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Weekly Web Security Warning – hacks, hacks everywhere!

This week in web security, two hacks, one survey and 10 top blocks.
By Rob Williamson
Marketing Manager

This week in web security, two hacks, one survey and 10 top blocks.

It was not a great week for cybersecurity in Canada, not one but two major breaches were announced. But don’t fear, we have some good news *rustles marketing notes*, we recently celebrated the one-year anniversary of D-Zone DNS Firewall by expanding our footprint of policy-enabled recursive services to two new Canadian cities!

Our two new nodes in Montreal and Vancouver allow us to situate our services closer to even more of our customers in Canada. There are significant benefits to an all-Canadian DNS firewall service, because we peer at local Internet exchange points (IXPs) we get faster response time, all DNS traffic stays in Canada, and networks can actually see a boost in web traffic speed where a CDN uses the recursive data to route content. There are many other benefits, but my marketing 101 class said to keep the rule of three.

Now the bad news – Breach #1

Algonquin College in Ottawa recently announced that up to 100,000 individuals may have had their data exposed in a cyberattack. This attack apparently happened on May 16 due to a malware-infected server that was compromised. The college should be commended for being proactive in this announcement as apparently no banking or credit card information was revealed and there are no current reports of the data on the dark web. However, a relatively small subset of 4,568 people did have sensitive data exposed. This disclosure case is interesting because it foreshadows a time in the not too distant future where being proactive will be mandated by law. Changes to the PIPEDA legislation that are planned for November 2018 will make such disclosure mandatory. In this case we don’t know the time gap between identifying the breach (we assume the May 16th date was determined by logs and not the date they discovered it) and issuing the announcement, but in the future when companies are required by law to disclose all customer data theft these weekly updates will probably be getting a lot longer.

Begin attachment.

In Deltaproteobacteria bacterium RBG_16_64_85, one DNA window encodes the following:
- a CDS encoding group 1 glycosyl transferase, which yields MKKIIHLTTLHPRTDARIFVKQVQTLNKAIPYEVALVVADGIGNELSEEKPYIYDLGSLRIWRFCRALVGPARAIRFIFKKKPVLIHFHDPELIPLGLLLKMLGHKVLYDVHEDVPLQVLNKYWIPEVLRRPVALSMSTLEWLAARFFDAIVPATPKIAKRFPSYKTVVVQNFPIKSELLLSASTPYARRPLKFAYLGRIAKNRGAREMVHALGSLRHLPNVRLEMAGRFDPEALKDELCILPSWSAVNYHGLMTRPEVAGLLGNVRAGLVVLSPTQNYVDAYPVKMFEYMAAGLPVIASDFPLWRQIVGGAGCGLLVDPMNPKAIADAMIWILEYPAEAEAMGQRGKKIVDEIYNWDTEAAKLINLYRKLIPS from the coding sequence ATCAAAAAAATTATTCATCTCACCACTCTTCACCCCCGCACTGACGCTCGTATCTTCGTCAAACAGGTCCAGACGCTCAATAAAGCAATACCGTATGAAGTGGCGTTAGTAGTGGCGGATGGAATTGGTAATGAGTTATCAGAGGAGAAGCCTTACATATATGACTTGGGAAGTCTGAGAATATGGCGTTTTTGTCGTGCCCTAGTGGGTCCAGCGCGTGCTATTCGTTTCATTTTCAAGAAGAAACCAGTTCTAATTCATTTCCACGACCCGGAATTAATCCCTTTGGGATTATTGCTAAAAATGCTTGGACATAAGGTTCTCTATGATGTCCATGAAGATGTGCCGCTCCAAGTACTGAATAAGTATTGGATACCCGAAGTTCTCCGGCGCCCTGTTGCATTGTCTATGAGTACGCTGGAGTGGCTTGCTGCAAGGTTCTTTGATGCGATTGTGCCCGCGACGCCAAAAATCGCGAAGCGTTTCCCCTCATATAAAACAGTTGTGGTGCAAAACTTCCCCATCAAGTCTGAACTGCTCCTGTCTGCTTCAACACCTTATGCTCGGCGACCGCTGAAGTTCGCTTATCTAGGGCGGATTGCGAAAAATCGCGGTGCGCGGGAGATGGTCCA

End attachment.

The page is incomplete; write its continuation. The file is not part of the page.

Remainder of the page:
Breach #2

Our second breach is a little more worrisome as CarePartners announced thousands of their patients are having their healthcare data held for ransom by hackers. This isn’t a typical ransomware situation but rather more like a data theft. The perpetrators are apparently threatening to release the patient’s data if not paid. What is scary is that the thieves have taken the additional step of going directly to the media with a sample of the data in an attempt to put pressure on the organization to pay. This is bad news for a healthcare company as they can be fined up to $500,000 for disclosing personal health information under the Ontario’s Personal Health Information Protection Act. This is another great example of how the new PIPEDA regulations will change the disclosure environment as the company was originally contacted by the hackers on June 11 and from what we know, did not disclose the breach until the media reported it.

Less than half of cyberattacks detected by antivirus

We talk a lot about defence in depth around here and it’s not just because we like military analogies, there are real benefits to having multiple layers of protection. A recent survey asked respondents about data breaches and the tools they used to determine their efficacy. The report was written from the perspective of anti-virus efficacy but it was interesting to read between the lines at what it means for the value of layers. The big takeaway was that 42 per cent of respondents reported endpoint exploits.  Protecting an endpoint, at least for an organization with lots of IT security resources, is not just about antivirus, but also content filtering, access control, malware blocking, pattern modelling, training, and more. Smaller organizations have to struggle to keep up in this complex world. These results mirror what we uncovered in a similar report from our partner Nominum (now Akamai) when they analyzed what of malware strains were effectively blocked by common anti-virus solutions. In other words, a lab test and a survey with both uncovered a similar pattern—that one or two layers is not enough to protect your network.

And finally – the top 10 block list of the week

The following domains were the top 10 that we blocked last week.

Two things really jumped out at me as being new, and both are suppliers of DNS services – which is unexpected. This includes distributing jRAT delivered from a 3rd level domain off their primary public domain. The other was distributing Bifrose, again from the 3rd level. What makes no-ip extra interesting is that it is not their primary domain but one that redirects to their primary domain.

We aren’t going to publish the full domains here because we don’t want to publish links identified as distributing malware.  (a) you might click on it and get infected and (b) we don’t want our own blog to start appearing on block lists.




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About the author
Rob Williamson

Rob brings over 20 years of experience in the technology industry writing, presenting and blogging on subjects as varied as software development tools, silicon reverse engineering, cyber-security and the DNS. An avid product marketer who takes the time to speak to IT professionals with the information and details they need for their jobs.